Three counties in far southwestern part of North Carolina — Cherokee, Macon and Caly — are in a Code Red alert, meaning the air is unhealthy for all people.
A Code Red air quality alert has been issued for several southwestern counties of North Carolina because of smoke from wildfires that have burned more than 2,100 acres in the mountains.
Drought-stricken Cherokee, Clay and Macon counties are under a Code Red — meaning the air is unhealthy for everyone, according to the N.C. Department of Environmental Quality. A Code Orange has been issued for Graham, Swain, Transylvania, Henderson and Jackson counties, including the southern mountain ridges; that means people with asthma, respiratory and heart problems should avoid the outdoors.
The largest blaze, known as the Collett Ridge Fire, has consumed 2,129 acres in Cherokee County, four miles south of Andrews. As of Monday evening, it was 0% contained. Lightning started the fire on Oct. 23, and it has expanded since. As of Monday, 94 firefighters were combatting the blaze, including a 20-person hand crew, 10 engines, two helicopters, one air attack platform, and overhead personnel.
In Henderson County, near Edneyville, the Poplar Drive Fire has burned 250 acres in size and 5% contained, according to the N.C. Forest Service. Two homes and an outbuilding have been lost, while another home sustained minimal damage, the Forest Service reported on its website. Henderson County Emergency Management and Henderson County Sheriff’s Office have implemented evacuations, the Forest Service wrote, and at least 34 structures currently threatened. The cause of the fire is unknown, the Forest Service wrote.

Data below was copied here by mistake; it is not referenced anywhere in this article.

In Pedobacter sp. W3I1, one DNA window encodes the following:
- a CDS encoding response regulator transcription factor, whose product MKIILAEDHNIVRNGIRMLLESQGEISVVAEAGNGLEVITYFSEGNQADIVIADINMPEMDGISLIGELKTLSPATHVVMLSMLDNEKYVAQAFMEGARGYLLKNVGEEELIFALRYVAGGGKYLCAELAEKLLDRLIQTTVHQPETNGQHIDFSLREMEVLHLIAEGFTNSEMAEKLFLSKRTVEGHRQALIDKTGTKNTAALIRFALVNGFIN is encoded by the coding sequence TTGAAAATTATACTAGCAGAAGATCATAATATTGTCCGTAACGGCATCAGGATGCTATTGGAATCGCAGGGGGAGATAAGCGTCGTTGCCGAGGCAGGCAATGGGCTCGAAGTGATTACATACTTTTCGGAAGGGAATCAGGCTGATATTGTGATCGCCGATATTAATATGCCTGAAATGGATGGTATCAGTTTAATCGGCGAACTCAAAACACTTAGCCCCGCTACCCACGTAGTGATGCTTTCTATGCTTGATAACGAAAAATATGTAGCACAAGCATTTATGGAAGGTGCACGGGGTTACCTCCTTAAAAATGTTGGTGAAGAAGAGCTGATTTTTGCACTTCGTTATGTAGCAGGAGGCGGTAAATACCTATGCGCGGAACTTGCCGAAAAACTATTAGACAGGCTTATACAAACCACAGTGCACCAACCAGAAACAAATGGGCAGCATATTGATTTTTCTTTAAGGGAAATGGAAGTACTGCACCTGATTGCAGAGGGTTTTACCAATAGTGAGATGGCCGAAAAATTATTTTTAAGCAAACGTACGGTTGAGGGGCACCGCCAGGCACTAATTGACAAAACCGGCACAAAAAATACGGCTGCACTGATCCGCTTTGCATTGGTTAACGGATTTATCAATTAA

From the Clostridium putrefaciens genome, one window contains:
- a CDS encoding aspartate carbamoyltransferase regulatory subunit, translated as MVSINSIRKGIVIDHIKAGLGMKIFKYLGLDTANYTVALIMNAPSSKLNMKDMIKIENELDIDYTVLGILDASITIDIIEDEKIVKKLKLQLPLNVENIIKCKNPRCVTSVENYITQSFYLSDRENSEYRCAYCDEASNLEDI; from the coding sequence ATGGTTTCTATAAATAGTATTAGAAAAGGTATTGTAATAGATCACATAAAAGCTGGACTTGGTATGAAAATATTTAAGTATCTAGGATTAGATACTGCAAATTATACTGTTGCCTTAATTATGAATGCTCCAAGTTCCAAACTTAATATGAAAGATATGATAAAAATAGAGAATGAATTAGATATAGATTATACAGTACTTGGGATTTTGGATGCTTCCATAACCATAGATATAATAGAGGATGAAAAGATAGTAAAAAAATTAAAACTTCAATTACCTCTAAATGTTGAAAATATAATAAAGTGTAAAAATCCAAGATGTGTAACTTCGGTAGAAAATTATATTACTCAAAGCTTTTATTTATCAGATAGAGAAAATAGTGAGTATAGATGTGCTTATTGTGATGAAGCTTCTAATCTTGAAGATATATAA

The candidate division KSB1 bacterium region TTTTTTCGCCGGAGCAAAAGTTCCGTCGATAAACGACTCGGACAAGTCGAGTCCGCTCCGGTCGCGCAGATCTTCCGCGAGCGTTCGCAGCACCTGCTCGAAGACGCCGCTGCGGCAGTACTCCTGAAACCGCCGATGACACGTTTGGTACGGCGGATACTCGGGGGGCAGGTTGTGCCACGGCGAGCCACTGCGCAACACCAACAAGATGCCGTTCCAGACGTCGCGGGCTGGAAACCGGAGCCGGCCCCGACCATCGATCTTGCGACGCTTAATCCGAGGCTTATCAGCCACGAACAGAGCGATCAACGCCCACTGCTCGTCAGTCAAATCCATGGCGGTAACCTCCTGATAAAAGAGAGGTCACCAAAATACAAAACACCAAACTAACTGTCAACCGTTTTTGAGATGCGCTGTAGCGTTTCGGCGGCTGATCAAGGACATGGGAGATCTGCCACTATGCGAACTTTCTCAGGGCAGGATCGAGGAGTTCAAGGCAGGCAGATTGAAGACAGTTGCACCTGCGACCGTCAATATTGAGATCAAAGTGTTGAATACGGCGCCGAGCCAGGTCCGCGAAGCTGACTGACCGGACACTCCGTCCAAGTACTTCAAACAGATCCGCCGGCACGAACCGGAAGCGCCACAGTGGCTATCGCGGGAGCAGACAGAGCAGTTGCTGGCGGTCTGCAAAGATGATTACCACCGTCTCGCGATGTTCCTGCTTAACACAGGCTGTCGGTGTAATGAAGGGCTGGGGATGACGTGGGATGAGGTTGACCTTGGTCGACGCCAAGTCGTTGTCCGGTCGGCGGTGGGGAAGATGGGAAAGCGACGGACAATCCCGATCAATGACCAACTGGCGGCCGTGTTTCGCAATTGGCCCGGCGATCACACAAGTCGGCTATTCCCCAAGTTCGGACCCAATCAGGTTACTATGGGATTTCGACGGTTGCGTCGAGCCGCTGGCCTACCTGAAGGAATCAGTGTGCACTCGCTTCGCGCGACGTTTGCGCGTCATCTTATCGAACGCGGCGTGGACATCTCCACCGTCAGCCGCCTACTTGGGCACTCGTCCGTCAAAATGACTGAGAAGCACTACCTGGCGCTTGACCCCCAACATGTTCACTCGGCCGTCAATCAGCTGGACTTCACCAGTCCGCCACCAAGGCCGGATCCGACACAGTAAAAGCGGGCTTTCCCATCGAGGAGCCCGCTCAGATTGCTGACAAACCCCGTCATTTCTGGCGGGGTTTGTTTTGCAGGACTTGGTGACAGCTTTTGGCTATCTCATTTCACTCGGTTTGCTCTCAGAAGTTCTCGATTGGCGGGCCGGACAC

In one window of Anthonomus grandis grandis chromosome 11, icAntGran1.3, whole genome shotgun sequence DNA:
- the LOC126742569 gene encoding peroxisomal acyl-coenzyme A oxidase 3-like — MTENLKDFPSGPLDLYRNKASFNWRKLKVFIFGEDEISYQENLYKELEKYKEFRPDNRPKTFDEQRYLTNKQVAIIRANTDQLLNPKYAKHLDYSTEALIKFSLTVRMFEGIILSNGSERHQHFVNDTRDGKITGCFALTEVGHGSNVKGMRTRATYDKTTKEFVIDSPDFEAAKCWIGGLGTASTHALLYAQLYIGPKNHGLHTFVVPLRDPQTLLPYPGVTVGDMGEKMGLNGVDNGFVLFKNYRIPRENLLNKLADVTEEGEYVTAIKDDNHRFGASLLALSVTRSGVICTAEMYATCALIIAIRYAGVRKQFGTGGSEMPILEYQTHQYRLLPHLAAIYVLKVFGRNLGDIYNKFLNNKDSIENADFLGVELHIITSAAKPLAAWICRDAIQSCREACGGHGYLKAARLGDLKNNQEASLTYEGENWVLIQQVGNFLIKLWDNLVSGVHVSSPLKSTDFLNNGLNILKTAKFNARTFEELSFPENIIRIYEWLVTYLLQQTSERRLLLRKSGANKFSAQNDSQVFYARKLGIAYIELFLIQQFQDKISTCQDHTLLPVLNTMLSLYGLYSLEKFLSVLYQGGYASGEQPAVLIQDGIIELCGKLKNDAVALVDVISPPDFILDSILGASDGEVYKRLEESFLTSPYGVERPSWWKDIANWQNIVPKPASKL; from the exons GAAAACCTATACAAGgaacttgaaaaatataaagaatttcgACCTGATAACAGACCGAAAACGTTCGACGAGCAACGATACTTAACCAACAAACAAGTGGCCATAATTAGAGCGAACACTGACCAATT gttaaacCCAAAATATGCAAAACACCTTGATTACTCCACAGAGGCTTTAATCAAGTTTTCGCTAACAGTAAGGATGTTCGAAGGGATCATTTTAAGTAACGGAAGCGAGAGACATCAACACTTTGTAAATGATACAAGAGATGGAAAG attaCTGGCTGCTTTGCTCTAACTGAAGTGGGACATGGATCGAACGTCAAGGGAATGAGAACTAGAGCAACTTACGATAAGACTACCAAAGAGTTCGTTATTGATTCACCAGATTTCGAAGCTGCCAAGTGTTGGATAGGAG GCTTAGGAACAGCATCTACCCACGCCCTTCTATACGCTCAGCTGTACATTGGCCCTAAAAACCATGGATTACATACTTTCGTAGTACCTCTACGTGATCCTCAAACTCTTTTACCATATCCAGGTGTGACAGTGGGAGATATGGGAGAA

The wildfires are exacerbated by severe drought conditions that have affected 14 counties in this part of North Carolina. Statewide, rainfall has been scarce in 94 of 100 counties: 47 are in a moderate drought, with another 33 classified as abnormally dry, according to the N.C. Drought Monitor.
“This is one of the top five driest September and October periods on record for much of western North Carolina,” said Corey Davis, assistant state climatologist on the NC State Climate Office website. Since Sept. 1, Charlotte has had only 1.86 inches of rain, which is the driest start to fall there since 1961.
“In southern mountain locations such as Asheville and Murphy, the last time it was this dry at this time of year was in 2016, which was part of a memorably extreme and impactful drought,” Davis wrote.
The state climate office reported a statewide average precipitation of 1.15 inches last month, which ranks as the 10th-driest October since 1895. It was also North Carolina’s driest October since 2000, which had a record low 0.08 inches of rain on average across the state.
Asheville had 0.7 inches of rain and its 10th-driest October in the past 72 years, according to the state climate office. Marion, in McDowell County received only 0.64 inches of rain, which ranked as its 11th-driest October since 1893. Lake Lure, in Rutherford County, was even drier, with only 0.59 inches of rain. That is its 5th-driest October out of 57 years with observations, according to the state climate office.
Federal weather officials report that 5.6 million North Carolinians are living in a drought-stricken area, a 200% increase from last week.
A burn ban is in effect for Burke, Cherokee, Clay, Cleveland, Gaston, Graham, Henderson, Jackson, Macon, McDowell, Polk, Rutherford, Swain and Transylvania counties until further notice.
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